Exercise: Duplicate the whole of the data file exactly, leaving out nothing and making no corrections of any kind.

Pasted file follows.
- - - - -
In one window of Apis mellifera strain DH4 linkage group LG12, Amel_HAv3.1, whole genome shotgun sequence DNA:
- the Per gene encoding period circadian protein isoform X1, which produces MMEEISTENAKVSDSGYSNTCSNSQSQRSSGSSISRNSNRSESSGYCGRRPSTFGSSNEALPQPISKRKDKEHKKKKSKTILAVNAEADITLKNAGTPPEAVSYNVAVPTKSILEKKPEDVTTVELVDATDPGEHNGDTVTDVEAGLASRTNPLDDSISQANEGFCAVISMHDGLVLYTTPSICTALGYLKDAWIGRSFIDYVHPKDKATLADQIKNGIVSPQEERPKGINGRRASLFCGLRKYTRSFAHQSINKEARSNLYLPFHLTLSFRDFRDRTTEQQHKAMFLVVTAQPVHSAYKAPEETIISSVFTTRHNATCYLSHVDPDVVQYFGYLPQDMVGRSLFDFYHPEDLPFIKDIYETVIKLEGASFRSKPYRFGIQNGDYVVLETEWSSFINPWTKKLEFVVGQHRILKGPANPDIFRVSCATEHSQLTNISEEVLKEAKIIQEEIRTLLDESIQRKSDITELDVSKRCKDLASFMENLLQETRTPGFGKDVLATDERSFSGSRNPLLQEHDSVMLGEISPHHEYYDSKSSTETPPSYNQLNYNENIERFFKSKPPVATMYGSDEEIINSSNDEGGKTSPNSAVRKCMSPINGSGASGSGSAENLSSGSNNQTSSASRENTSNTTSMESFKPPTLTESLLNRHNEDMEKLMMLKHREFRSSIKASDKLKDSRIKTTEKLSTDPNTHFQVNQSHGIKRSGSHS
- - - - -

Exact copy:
In one window of Apis mellifera strain DH4 linkage group LG12, Amel_HAv3.1, whole genome shotgun sequence DNA:
- the Per gene encoding period circadian protein isoform X1, which produces MMEEISTENAKVSDSGYSNTCSNSQSQRSSGSSISRNSNRSESSGYCGRRPSTFGSSNEALPQPISKRKDKEHKKKKSKTILAVNAEADITLKNAGTPPEAVSYNVAVPTKSILEKKPEDVTTVELVDATDPGEHNGDTVTDVEAGLASRTNPLDDSISQANEGFCAVISMHDGLVLYTTPSICTALGYLKDAWIGRSFIDYVHPKDKATLADQIKNGIVSPQEERPKGINGRRASLFCGLRKYTRSFAHQSINKEARSNLYLPFHLTLSFRDFRDRTTEQQHKAMFLVVTAQPVHSAYKAPEETIISSVFTTRHNATCYLSHVDPDVVQYFGYLPQDMVGRSLFDFYHPEDLPFIKDIYETVIKLEGASFRSKPYRFGIQNGDYVVLETEWSSFINPWTKKLEFVVGQHRILKGPANPDIFRVSCATEHSQLTNISEEVLKEAKIIQEEIRTLLDESIQRKSDITELDVSKRCKDLASFMENLLQETRTPGFGKDVLATDERSFSGSRNPLLQEHDSVMLGEISPHHEYYDSKSSTETPPSYNQLNYNENIERFFKSKPPVATMYGSDEEIINSSNDEGGKTSPNSAVRKCMSPINGSGASGSGSAENLSSGSNNQTSSASRENTSNTTSMESFKPPTLTESLLNRHNEDMEKLMMLKHREFRSSIKASDKLKDSRIKTTEKLSTDPNTHFQVNQSHGIKRSGSHS